There is lack of evidence in the literature reporting the concomitant presence of supernumerary teeth and the cusp of Carabelli . Both these anomalies may have common genetic bases and/or developmental processes. Various theories exist to explain the occurrence of supernumerary teeth. However, heredity and genetics have been found to play a pivotal role in the etiology of dental anomalies of number and its increased recurrence in families [3,4]. A dominant autosomal trait has been suggested, with incomplete penetration in some generations and X chromosome linked inheritance due to the higher prevalence among males. The ratio of male to female is 2:1 [5,12]. Regarding the aetiology of the cusps of carabelli, it is believed that the PAX and MSX genes are responsible for the extra cusps which result in the abnormal shape of the teeth .
Problems associated with supernumerary teeth include; failure of eruption of permanent teeth, displacement, crowding and pathology . Management of supernumerary teeth depends on the type and position of the supernumerary teeth and on its effect or potential effect on adjacent teeth, therefore two options exist; either removal of the supernumerary tooth or monitoring the tooth without its removal . On the other hand, the cusps of Carabelli have never been reported to interfere with the occlusion , this is in agreement with our findings, in which the patient initially presented with class 1 molar relationship bilaterally.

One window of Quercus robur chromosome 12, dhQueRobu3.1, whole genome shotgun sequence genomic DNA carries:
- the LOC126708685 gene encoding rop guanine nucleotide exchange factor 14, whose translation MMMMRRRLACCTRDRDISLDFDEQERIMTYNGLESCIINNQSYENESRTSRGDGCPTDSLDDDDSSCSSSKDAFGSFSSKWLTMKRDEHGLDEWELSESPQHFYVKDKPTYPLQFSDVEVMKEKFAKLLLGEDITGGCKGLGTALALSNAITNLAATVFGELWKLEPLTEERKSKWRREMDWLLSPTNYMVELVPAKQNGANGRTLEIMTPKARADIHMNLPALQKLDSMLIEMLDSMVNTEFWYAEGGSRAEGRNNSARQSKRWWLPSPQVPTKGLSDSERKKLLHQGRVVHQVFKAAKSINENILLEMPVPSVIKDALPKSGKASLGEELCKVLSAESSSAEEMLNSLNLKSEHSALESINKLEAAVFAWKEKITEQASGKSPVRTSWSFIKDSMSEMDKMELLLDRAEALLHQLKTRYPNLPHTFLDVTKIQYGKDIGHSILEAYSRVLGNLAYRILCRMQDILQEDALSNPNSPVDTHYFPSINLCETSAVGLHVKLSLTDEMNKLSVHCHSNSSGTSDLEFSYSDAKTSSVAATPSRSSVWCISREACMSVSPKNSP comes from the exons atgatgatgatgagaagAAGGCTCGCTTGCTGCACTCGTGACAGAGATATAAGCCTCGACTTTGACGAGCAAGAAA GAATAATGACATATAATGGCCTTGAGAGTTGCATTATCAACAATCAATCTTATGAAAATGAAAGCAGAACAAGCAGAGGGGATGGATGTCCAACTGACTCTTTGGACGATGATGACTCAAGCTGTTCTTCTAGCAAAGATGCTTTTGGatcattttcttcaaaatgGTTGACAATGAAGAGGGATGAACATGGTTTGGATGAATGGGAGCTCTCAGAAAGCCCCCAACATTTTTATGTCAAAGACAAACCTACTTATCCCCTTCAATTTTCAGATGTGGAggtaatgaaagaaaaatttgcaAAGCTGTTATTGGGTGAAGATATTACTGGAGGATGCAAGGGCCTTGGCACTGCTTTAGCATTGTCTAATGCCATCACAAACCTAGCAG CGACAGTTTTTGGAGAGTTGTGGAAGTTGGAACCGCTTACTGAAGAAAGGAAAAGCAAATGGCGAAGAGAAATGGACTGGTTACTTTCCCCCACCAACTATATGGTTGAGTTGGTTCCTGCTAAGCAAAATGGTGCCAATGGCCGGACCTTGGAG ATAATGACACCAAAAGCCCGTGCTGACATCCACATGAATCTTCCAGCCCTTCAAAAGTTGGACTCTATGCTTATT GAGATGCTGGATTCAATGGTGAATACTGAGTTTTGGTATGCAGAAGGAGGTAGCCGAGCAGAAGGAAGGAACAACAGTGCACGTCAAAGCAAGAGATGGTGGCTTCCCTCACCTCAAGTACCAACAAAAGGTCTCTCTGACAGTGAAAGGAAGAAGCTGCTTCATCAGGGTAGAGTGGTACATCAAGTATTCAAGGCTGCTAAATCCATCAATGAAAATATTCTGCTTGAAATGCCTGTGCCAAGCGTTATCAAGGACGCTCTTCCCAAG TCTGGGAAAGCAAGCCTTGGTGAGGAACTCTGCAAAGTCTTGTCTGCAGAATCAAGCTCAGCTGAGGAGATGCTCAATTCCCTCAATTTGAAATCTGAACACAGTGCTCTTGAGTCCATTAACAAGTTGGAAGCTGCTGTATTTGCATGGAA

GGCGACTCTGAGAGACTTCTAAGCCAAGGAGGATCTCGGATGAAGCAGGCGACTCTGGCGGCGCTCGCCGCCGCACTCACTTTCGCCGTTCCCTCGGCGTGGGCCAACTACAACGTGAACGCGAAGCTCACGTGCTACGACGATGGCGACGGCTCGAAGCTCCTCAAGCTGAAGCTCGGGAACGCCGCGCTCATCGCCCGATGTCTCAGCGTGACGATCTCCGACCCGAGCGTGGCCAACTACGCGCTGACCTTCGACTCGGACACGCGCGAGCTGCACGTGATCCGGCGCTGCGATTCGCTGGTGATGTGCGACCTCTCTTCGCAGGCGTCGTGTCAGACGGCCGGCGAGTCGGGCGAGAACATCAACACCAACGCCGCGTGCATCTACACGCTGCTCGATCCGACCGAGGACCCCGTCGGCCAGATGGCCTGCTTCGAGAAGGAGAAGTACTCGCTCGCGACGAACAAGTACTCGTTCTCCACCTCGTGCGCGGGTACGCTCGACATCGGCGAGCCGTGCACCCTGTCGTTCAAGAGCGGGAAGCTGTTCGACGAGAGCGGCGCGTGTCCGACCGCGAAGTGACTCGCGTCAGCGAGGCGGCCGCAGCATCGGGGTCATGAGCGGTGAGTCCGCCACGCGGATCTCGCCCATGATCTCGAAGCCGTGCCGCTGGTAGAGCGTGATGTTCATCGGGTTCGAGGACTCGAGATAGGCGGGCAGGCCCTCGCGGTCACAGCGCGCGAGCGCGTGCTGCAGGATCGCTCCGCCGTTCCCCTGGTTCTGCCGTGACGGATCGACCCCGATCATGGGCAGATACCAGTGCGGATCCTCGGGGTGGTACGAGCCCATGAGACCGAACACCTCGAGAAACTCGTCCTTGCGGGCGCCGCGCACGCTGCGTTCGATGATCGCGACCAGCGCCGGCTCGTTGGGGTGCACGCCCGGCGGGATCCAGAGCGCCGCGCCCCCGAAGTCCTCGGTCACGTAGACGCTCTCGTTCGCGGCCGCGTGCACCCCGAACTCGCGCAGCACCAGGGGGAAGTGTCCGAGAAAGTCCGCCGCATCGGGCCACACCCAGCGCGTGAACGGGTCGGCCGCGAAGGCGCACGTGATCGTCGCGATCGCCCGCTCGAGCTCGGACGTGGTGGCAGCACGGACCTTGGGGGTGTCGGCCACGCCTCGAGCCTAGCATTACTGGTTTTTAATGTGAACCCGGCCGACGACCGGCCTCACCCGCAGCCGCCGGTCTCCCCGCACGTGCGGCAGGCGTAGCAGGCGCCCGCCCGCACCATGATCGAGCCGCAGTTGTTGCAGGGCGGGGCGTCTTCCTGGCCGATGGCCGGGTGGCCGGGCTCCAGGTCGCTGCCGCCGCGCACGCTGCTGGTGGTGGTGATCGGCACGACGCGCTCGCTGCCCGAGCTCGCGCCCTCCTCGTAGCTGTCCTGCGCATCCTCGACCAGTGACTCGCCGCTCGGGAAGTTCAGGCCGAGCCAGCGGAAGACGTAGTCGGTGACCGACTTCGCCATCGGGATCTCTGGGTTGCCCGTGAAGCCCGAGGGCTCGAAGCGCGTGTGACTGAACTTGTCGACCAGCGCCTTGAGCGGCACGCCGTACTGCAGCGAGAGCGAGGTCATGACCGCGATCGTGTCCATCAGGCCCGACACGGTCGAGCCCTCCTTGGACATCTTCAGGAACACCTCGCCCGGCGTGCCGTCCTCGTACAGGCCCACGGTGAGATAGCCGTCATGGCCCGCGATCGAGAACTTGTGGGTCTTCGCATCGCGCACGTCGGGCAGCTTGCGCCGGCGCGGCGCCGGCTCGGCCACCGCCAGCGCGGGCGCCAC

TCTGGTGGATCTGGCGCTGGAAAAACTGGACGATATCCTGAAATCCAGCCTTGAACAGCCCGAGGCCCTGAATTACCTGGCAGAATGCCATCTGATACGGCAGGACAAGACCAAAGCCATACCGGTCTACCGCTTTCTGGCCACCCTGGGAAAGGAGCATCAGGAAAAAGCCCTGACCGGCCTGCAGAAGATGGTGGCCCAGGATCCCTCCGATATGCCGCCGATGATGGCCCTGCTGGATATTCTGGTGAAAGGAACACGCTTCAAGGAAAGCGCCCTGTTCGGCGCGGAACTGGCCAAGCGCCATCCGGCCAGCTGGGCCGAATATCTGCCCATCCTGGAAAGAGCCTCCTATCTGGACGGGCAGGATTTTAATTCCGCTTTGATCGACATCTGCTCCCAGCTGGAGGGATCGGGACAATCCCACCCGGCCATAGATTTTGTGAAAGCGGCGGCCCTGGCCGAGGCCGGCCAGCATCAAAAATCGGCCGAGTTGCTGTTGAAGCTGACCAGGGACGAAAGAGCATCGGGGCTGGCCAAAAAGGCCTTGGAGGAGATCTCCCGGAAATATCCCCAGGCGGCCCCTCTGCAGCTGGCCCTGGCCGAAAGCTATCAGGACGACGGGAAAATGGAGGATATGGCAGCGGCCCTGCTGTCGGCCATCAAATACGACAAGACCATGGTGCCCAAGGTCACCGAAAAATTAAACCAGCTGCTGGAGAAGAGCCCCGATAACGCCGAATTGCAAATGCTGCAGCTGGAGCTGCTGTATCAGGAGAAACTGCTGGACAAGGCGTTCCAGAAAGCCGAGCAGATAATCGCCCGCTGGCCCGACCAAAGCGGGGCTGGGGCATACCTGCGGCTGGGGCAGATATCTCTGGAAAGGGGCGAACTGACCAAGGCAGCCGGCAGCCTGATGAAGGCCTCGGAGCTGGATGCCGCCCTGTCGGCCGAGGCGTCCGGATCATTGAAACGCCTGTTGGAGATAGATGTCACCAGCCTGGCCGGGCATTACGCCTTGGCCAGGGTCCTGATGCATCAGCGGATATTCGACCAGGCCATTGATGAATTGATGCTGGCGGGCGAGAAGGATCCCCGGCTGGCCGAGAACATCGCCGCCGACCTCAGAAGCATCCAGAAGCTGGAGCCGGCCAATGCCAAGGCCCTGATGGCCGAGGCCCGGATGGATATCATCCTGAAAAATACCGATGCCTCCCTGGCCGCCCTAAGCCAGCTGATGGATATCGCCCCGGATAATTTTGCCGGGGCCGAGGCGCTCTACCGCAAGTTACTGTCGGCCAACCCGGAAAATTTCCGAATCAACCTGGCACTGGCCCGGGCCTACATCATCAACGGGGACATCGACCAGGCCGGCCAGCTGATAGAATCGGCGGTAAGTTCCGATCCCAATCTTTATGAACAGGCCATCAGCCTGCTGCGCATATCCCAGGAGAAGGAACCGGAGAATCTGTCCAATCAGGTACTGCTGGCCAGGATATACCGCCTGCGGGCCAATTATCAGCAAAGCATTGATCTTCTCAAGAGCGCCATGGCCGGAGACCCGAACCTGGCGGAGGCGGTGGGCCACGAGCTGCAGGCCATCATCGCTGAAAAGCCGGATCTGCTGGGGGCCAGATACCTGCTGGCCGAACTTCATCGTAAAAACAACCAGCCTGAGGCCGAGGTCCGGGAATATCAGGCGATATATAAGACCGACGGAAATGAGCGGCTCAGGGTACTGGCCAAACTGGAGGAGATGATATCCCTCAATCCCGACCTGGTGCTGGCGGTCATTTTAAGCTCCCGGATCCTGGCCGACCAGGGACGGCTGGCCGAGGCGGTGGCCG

In this case report, the patient had a palatally erupted mesiodens that caused rotation of the neighboring upper right central incisor. This is in line with the findings of Nazif et al.  in which their study showed that 80% of mesiodens were palatally positioned behind the upper central incisors.
Moreover, the patient was of African descent and had prominent "positive cusps" of Carabelli which were separated from the parent molar by a well accentuated curved groove. The presence of these prominent cusps are consistent with the findings of Alvesalo  who reported that the "positive cusp" of Carbelli can be detected in Africans, although it is more frequently found in Europeans. The cusps of Carabelli are most commonly detected bilaterally, and palatal to the mesiopalatal cusps of the upper first permanent molars, [6,15] this bilateralism was in agreement with our findings.